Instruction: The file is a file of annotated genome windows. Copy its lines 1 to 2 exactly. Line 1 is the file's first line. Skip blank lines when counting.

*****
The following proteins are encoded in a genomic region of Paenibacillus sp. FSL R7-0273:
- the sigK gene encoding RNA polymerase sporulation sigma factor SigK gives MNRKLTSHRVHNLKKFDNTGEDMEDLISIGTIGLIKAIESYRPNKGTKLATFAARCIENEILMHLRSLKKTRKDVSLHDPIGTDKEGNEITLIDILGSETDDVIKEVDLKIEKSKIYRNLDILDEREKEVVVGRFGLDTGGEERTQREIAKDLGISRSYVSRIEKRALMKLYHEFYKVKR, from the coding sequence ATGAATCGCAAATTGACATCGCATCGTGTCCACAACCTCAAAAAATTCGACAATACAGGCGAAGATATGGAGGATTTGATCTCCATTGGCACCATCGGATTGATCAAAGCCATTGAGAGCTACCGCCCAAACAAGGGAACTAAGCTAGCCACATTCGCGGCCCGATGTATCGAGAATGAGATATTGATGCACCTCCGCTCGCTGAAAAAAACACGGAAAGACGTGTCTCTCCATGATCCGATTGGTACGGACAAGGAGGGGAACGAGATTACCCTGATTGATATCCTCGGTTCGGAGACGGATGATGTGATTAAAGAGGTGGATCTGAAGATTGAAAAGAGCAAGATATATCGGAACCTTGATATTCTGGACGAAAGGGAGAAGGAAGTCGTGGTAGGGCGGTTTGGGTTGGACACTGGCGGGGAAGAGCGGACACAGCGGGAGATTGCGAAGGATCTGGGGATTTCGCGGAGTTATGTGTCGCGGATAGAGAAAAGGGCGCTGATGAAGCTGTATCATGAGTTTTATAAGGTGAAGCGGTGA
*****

The following proteins are encoded in a genomic region of Paenibacillus sp. FSL R7-0273:
- the sigK gene encoding RNA polymerase sporulation sigma factor SigK gives MNRKLTSHRVHNLKKFDNTGEDMEDLISIGTIGLIKAIESYRPNKGTKLATFAARCIENEILMHLRSLKKTRKDVSLHDPIGTDKEGNEITLIDILGSETDDVIKEVDLKIEKSKIYRNLDILDEREKEVVVGRFGLDTGGEERTQREIAKDLGISRSYVSRIEKRALMKLYHEFYKVKR, from the coding sequence ATGAATCGCAAATTGACATCGCATCGTGTCCACAACCTCAAAAAATTCGACAATACAGGCGAAGATATGGAGGATTTGATCTCCATTGGCACCATCGGATTGATCAAAGCCATTGAGAGCTACCGCCCAAACAAGGGAACTAAGCTAGCCACATTCGCGGCCCGATGTATCGAGAATGAGATATTGATGCACCTCCGCTCGCTGAAAAAAACACGGAAAGACGTGTCTCTCCATGATCCGATTGGTACGGACAAGGAGGGGAACGAGATTACCCTGATTGATATCCTCGGTTCGGAGACGGATGATGTGATTAAAGAGGTGGATCTGAAGATTGAAAAGAGCAAGATATATCGGAACCTTGATATTCTGGACGAAAGGGAGAAGGAAGTCGTGGTAGGGCGGTTTGGGTTGGACACTGGCGGGGAAGAGCGGACACAGCGGGAGATTGCGAAGGATCTGGGGATTTCGCGGAGTTATGTGTCGCGGATAGAGAAAAGGGCGCTGATGAAGCTGTATCATGAGTTTTATAAGGTGAAGCGGTGA